Biofertilisers’ future gets leg-up with granulator

Grain Central, December 2, 2022

University of Southern Queensland senior research fellow Dr Stephen Tait using the lab-scale granulator. Photo: UniSQ

A FIVE-YEAR research project into the production and benefits of biofertilisers has culminated in the commissioning of an Australian-first granulator used to value add animal waste.

The University of Southern Queensland (UniSQ) has been leading this work, and began with trialling a raft of strategies to turn nutrient-rich animal waste into a bio-solution.

The team also conducted research into the agronomic benefits of biofertilisers.

UniSQ Centre of Agricultural Engineering director Bernadette McCabe said the new lab-scale granulator has enabled the research to expand into the production of organomineral fertilisers or OMF granule.

“The granulator is a first of its kind in Australia and will enable the production of biofertilisers using various organic waste materials together with mineral fertilisers,” Professor McCabe said.

She said OMF granules will have similar characteristics in terms of to manufactured mineral fertilisersin terms of particle density, strength and diameter, size distribution, and aerodynamic properties.

“This is an important consideration in the design of the final product to enable field spreading with standard fertiliser-spreading or pneumatic equipment.”

Possible commercialisation

The research team will work with industry to develop the final product, which will have a formulation suitable to meet nutritional requirements for crops and soil.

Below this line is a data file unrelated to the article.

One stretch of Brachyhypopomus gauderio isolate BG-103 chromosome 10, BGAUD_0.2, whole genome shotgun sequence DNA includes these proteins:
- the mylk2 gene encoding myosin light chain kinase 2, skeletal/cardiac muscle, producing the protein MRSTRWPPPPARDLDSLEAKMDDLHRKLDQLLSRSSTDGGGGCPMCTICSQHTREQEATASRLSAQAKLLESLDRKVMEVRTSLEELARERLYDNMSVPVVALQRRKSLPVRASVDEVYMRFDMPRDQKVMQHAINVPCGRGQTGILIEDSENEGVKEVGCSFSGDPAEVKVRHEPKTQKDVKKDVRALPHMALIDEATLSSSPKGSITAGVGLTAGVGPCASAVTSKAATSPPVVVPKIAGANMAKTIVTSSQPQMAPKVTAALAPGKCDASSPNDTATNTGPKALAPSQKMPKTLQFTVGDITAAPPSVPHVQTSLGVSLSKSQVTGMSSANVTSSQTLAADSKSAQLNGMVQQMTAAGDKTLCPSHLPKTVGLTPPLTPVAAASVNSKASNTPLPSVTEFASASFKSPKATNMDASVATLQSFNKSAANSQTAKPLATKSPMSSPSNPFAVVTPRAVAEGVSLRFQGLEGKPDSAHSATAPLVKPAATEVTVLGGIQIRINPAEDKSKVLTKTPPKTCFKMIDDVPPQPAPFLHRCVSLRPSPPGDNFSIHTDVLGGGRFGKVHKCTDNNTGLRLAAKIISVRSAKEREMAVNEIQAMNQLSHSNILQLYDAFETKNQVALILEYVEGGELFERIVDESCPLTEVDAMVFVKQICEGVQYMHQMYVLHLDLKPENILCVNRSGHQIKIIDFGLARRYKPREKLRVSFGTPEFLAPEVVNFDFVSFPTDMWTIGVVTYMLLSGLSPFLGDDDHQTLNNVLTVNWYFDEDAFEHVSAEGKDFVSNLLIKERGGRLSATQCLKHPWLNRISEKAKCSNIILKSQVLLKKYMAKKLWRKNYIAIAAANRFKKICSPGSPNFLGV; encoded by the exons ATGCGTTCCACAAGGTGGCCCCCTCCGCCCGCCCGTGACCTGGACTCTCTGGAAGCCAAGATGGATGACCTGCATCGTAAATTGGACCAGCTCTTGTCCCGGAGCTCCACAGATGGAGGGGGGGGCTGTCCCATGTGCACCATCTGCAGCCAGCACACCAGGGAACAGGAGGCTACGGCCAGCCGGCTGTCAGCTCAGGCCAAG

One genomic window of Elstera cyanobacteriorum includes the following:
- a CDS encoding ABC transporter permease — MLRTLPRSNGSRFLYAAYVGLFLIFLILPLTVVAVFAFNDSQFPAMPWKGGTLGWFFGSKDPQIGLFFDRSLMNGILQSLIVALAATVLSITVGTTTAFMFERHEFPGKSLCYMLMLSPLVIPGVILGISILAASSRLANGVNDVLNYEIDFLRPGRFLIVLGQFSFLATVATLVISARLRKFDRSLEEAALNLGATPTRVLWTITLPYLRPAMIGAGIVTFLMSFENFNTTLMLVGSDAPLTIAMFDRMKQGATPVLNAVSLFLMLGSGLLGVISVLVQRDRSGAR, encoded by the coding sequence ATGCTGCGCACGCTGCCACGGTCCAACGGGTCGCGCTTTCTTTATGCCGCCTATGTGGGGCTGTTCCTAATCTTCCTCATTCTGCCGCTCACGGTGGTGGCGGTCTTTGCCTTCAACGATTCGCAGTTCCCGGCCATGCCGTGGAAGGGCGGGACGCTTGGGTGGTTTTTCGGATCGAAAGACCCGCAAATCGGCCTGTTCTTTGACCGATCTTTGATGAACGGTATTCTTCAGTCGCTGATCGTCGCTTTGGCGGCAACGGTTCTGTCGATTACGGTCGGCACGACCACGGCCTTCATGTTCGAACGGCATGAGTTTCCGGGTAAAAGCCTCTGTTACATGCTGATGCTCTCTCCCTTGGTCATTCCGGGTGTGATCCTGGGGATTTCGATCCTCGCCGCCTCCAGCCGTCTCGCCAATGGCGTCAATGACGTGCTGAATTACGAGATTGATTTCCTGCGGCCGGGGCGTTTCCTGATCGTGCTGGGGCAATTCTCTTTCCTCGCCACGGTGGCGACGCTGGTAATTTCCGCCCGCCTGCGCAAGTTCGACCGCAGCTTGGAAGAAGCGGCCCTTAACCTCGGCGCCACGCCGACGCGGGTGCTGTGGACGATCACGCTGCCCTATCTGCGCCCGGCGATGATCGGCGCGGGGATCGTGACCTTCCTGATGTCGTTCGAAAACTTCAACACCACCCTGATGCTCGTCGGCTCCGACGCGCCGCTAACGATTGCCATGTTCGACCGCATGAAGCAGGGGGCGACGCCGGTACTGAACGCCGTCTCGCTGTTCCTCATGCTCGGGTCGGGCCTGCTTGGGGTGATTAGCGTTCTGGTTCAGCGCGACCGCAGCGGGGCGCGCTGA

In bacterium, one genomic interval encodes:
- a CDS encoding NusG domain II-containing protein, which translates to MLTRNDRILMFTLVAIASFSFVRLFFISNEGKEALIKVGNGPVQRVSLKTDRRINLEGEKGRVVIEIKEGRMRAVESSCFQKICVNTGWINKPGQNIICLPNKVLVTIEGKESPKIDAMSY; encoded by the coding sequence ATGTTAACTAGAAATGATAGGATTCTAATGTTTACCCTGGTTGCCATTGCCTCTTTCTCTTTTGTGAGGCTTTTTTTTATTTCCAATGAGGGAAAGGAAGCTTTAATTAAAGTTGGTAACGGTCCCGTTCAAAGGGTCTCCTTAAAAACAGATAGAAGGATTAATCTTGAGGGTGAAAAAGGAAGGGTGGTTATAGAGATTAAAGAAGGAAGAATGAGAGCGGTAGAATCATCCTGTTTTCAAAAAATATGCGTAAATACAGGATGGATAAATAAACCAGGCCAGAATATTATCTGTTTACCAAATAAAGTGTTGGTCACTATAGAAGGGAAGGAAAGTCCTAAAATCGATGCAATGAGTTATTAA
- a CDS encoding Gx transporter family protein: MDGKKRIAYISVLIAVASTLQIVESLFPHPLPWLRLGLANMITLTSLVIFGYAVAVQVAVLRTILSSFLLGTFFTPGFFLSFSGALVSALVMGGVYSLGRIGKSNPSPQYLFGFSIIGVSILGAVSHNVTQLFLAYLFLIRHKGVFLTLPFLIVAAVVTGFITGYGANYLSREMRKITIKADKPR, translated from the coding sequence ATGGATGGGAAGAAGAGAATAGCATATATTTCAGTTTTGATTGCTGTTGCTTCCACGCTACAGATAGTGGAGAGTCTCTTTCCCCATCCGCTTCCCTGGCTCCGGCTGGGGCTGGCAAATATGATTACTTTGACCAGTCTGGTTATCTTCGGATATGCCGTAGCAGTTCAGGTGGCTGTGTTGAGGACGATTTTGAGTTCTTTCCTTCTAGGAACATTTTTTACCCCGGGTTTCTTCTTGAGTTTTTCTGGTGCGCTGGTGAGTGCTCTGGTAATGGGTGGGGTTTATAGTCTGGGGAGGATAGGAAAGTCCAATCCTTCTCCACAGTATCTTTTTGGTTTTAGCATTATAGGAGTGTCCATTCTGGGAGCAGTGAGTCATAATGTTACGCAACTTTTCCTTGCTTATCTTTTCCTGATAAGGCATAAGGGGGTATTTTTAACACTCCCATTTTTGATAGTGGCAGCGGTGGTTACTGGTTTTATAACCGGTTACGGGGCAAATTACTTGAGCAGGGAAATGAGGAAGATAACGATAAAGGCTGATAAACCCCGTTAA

Professor McCabe said Australian farmers were looking for biofertiliser solutions to save on growing costs, improve the quality of crops and take care of the environment.

She said this research was about offering real solutions to a global problem.

“Farmers are facing increasing input costs with the rapid rise of fuel and fertiliser prices.

“A significant influence on global fertiliser prices is the price of fossil fuels, particularly natural gas.

“Fossil fuels and air are the main input into nitrogen-fertiliser production, and changes in global prices will be reflected in nitrogen fertiliser prices over time.”

Professor McCabe said biofertilisers has potential to create environmental as well as economic benefits, since using organic waste to produce biofertilisers will reduce greenhouse gas emissions.

The project was funded by the Queensland Government’s Waste to Biofutures fund, the Fight Food Waste CRC and UniSQ.

Source: UniSQ


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